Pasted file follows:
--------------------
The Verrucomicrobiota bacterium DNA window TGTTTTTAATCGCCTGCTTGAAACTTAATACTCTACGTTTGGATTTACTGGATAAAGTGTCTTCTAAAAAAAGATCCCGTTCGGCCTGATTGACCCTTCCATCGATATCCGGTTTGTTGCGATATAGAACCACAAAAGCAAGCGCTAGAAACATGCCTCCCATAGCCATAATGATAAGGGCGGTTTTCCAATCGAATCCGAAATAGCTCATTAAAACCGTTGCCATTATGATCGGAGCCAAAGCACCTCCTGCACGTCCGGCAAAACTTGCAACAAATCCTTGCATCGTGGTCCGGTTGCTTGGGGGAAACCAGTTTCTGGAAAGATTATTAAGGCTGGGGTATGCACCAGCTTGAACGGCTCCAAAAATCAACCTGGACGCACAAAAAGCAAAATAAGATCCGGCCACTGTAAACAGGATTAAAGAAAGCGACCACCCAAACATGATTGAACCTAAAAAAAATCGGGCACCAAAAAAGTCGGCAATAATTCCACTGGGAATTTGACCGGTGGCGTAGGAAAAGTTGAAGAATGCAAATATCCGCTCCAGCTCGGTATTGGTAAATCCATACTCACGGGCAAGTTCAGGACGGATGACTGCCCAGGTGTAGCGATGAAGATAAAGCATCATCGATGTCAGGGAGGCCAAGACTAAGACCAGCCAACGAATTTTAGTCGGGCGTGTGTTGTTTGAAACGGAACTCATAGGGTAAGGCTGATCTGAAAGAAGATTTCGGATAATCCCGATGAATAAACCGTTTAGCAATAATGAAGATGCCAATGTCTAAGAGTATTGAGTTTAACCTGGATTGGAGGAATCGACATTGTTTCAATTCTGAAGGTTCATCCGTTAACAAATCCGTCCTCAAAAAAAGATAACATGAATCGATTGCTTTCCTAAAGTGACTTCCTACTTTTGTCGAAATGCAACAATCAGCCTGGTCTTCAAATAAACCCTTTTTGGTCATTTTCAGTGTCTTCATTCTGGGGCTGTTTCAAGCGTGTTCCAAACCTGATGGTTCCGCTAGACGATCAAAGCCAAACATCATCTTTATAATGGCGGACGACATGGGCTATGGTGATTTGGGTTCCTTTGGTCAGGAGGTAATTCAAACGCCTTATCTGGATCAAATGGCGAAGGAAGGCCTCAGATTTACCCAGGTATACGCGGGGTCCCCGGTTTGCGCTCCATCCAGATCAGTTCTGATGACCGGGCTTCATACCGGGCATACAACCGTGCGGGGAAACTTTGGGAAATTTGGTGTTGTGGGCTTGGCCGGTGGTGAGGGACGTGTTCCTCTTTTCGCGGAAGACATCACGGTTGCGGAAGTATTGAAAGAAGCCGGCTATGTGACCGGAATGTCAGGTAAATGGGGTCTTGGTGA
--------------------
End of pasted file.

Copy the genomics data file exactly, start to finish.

The Verrucomicrobiota bacterium DNA window TGTTTTTAATCGCCTGCTTGAAACTTAATACTCTACGTTTGGATTTACTGGATAAAGTGTCTTCTAAAAAAAGATCCCGTTCGGCCTGATTGACCCTTCCATCGATATCCGGTTTGTTGCGATATAGAACCACAAAAGCAAGCGCTAGAAACATGCCTCCCATAGCCATAATGATAAGGGCGGTTTTCCAATCGAATCCGAAATAGCTCATTAAAACCGTTGCCATTATGATCGGAGCCAAAGCACCTCCTGCACGTCCGGCAAAACTTGCAACAAATCCTTGCATCGTGGTCCGGTTGCTTGGGGGAAACCAGTTTCTGGAAAGATTATTAAGGCTGGGGTATGCACCAGCTTGAACGGCTCCAAAAATCAACCTGGACGCACAAAAAGCAAAATAAGATCCGGCCACTGTAAACAGGATTAAAGAAAGCGACCACCCAAACATGATTGAACCTAAAAAAAATCGGGCACCAAAAAAGTCGGCAATAATTCCACTGGGAATTTGACCGGTGGCGTAGGAAAAGTTGAAGAATGCAAATATCCGCTCCAGCTCGGTATTGGTAAATCCATACTCACGGGCAAGTTCAGGACGGATGACTGCCCAGGTGTAGCGATGAAGATAAAGCATCATCGATGTCAGGGAGGCCAAGACTAAGACCAGCCAACGAATTTTAGTCGGGCGTGTGTTGTTTGAAACGGAACTCATAGGGTAAGGCTGATCTGAAAGAAGATTTCGGATAATCCCGATGAATAAACCGTTTAGCAATAATGAAGATGCCAATGTCTAAGAGTATTGAGTTTAACCTGGATTGGAGGAATCGACATTGTTTCAATTCTGAAGGTTCATCCGTTAACAAATCCGTCCTCAAAAAAAGATAACATGAATCGATTGCTTTCCTAAAGTGACTTCCTACTTTTGTCGAAATGCAACAATCAGCCTGGTCTTCAAATAAACCCTTTTTGGTCATTTTCAGTGTCTTCATTCTGGGGCTGTTTCAAGCGTGTTCCAAACCTGATGGTTCCGCTAGACGATCAAAGCCAAACATCATCTTTATAATGGCGGACGACATGGGCTATGGTGATTTGGGTTCCTTTGGTCAGGAGGTAATTCAAACGCCTTATCTGGATCAAATGGCGAAGGAAGGCCTCAGATTTACCCAGGTATACGCGGGGTCCCCGGTTTGCGCTCCATCCAGATCAGTTCTGATGACCGGGCTTCATACCGGGCATACAACCGTGCGGGGAAACTTTGGGAAATTTGGTGTTGTGGGCTTGGCCGGTGGTGAGGGACGTGTTCCTCTTTTCGCGGAAGACATCACGGTTGCGGAAGTATTGAAAGAAGCCGGCTATGTGACCGGAATGTCAGGTAAATGGGGTCTTGGTGA